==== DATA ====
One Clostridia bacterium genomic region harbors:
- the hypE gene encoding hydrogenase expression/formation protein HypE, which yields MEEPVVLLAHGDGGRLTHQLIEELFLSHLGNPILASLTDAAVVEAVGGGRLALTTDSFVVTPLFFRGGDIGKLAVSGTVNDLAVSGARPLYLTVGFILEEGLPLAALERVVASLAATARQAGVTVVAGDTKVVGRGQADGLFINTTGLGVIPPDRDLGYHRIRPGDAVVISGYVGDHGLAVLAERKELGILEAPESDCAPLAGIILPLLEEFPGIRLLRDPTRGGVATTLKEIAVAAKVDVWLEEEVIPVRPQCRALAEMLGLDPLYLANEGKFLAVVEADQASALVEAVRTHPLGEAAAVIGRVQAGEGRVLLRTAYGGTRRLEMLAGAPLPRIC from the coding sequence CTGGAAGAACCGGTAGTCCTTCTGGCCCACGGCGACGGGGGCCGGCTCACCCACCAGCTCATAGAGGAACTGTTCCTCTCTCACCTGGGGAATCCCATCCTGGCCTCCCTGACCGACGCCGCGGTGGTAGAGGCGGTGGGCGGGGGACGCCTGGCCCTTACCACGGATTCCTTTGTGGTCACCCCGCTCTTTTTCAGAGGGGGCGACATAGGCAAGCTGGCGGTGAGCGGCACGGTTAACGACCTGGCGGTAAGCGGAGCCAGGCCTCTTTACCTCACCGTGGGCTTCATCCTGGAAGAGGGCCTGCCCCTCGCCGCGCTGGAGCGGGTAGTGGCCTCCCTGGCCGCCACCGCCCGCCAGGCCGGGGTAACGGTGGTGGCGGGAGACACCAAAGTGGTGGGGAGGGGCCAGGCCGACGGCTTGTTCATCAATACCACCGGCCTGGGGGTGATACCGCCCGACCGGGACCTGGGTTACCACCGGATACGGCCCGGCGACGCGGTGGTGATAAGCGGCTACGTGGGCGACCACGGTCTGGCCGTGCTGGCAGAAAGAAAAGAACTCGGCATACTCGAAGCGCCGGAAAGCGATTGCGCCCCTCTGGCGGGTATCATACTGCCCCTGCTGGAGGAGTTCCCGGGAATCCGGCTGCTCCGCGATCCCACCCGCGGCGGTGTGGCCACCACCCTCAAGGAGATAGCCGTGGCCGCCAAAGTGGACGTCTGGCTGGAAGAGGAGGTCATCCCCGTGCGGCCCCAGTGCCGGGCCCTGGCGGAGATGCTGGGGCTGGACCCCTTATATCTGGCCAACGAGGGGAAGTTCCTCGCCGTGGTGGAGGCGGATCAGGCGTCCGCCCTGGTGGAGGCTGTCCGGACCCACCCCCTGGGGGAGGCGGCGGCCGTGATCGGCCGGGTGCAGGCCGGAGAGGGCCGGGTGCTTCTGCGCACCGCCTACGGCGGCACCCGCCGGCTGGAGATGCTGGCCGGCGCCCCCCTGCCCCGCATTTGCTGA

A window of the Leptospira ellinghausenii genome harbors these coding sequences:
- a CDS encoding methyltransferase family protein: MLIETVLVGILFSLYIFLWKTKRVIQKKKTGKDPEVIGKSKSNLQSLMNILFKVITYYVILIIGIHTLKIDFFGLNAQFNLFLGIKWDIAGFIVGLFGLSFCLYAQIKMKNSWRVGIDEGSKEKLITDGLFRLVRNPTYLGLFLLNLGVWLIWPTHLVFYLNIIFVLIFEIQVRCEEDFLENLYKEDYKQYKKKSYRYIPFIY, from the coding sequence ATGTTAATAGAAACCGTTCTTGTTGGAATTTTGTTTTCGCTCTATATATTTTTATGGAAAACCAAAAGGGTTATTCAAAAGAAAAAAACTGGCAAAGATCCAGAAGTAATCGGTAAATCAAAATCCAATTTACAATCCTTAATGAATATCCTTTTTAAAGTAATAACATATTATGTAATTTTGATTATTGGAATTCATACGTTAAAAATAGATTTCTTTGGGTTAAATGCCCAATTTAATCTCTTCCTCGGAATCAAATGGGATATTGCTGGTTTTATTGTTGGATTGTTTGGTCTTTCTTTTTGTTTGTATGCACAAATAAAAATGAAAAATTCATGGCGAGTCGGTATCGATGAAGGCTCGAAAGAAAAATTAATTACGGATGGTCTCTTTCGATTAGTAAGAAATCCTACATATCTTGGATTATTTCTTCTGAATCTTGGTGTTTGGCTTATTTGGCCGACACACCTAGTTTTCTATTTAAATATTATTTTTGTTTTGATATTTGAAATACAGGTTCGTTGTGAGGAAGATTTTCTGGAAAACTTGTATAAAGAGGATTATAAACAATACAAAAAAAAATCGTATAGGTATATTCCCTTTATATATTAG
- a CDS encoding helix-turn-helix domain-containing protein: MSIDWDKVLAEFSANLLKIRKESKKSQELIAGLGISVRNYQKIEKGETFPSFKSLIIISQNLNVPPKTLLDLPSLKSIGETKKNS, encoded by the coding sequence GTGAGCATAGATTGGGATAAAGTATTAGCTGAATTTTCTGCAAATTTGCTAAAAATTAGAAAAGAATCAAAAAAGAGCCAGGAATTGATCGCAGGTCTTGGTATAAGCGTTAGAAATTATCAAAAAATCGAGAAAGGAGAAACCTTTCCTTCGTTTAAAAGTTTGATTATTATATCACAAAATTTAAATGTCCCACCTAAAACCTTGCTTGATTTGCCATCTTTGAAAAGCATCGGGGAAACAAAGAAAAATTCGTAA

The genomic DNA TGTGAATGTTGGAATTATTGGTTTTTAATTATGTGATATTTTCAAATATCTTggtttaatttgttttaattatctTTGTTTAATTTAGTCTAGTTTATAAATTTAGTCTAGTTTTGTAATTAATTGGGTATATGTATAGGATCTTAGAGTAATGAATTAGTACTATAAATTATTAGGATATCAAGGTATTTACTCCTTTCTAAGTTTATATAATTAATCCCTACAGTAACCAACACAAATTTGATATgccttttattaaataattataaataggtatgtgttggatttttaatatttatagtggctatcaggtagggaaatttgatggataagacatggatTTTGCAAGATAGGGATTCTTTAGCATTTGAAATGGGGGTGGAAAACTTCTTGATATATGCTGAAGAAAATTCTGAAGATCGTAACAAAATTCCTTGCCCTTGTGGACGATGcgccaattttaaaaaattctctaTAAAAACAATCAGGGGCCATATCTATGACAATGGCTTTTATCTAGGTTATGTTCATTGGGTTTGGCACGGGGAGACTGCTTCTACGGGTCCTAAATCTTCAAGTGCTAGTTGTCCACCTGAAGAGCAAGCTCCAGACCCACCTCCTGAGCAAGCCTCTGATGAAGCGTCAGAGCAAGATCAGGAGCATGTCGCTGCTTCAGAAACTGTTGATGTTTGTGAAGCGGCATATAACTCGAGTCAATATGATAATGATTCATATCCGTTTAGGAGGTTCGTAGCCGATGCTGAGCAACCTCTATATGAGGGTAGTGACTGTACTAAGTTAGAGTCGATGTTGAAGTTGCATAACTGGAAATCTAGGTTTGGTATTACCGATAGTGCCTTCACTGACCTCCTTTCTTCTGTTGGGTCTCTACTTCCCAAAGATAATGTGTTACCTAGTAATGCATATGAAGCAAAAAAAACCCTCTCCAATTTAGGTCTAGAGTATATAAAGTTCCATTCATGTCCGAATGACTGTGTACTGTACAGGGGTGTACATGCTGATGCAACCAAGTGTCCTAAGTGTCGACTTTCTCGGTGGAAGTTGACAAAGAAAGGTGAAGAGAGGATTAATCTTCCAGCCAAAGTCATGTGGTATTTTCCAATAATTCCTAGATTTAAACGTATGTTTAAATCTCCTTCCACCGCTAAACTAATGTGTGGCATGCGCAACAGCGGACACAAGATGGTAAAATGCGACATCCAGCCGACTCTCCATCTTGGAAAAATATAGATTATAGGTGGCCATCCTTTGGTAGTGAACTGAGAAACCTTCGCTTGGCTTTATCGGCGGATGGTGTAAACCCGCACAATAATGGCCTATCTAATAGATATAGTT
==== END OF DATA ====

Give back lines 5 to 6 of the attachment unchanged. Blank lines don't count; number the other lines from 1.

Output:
- a CDS encoding helix-turn-helix domain-containing protein: MSIDWDKVLAEFSANLLKIRKESKKSQELIAGLGISVRNYQKIEKGETFPSFKSLIIISQNLNVPPKTLLDLPSLKSIGETKKNS, encoded by the coding sequence GTGAGCATAGATTGGGATAAAGTATTAGCTGAATTTTCTGCAAATTTGCTAAAAATTAGAAAAGAATCAAAAAAGAGCCAGGAATTGATCGCAGGTCTTGGTATAAGCGTTAGAAATTATCAAAAAATCGAGAAAGGAGAAACCTTTCCTTCGTTTAAAAGTTTGATTATTATATCACAAAATTTAAATGTCCCACCTAAAACCTTGCTTGATTTGCCATCTTTGAAAAGCATCGGGGAAACAAAGAAAAATTCGTAA

The genomic DNA TGTGAATGTTGGAATTATTGGTTTTTAATTATGTGATATTTTCAAATATCTTggtttaatttgttttaattatctTTGTTTAATTTAGTCTAGTTTATAAATTTAGTCTAGTTTTGTAATTAATTGGGTATATGTATAGGATCTTAGAGTAATGAATTAGTACTATAAATTATTAGGATATCAAGGTATTTACTCCTTTCTAAGTTTATATAATTAATCCCTACAGTAACCAACACAAATTTGATATgccttttattaaataattataaataggtatgtgttggatttttaatatttatagtggctatcaggtagggaaatttgatggataagacatggatTTTGCAAGATAGGGATTCTTTAGCATTTGAAATGGGGGTGGAAAACTTCTTGATATATGCTGAAGAAAATTCTGAAGATCGTAACAAAATTCCTTGCCCTTGTGGACGATGcgccaattttaaaaaattctctaTAAAAACAATCAGGGGCCATATCTATGACAATGGCTTTTATCTAGGTTATGTTCATTGGGTTTGGCACGGGGAGACTGCTTCTACGGGTCCTAAATCTTCAAGTGCTAGTTGTCCACCTGAAGAGCAAGCTCCAGACCCACCTCCTGAGCAAGCCTCTGATGAAGCGTCAGAGCAAGATCAGGAGCATGTCGCTGCTTCAGAAACTGTTGATGTTTGTGAAGCGGCATATAACTCGAGTCAATATGATAATGATTCATATCCGTTTAGGAGGTTCGTAGCCGATGCTGAGCAACCTCTATATGAGGGTAGTGACTGTACTAAGTTAGAGTCGATGTTGAAGTTGCATAACTGGAAATCTAGGTTTGGTATTACCGATAGTGCCTTCACTGACCTCCTTTCTTCTGTTGGGTCTCTACTTCCCAAAGATAATGTGTTACCTAGTAATGCATATGAAGCAAAAAAAACCCTCTCCAATTTAGGTCTAGAGTATATAAAGTTCCATTCATGTCCGAATGACTGTGTACTGTACAGGGGTGTACATGCTGATGCAACCAAGTGTCCTAAGTGTCGACTTTCTCGGTGGAAGTTGACAAAGAAAGGTGAAGAGAGGATTAATCTTCCAGCCAAAGTCATGTGGTATTTTCCAATAATTCCTAGATTTAAACGTATGTTTAAATCTCCTTCCACCGCTAAACTAATGTGTGGCATGCGCAACAGCGGACACAAGATGGTAAAATGCGACATCCAGCCGACTCTCCATCTTGGAAAAATATAGATTATAGGTGGCCATCCTTTGGTAGTGAACTGAGAAACCTTCGCTTGGCTTTATCGGCGGATGGTGTAAACCCGCACAATAATGGCCTATCTAATAGATATAGTT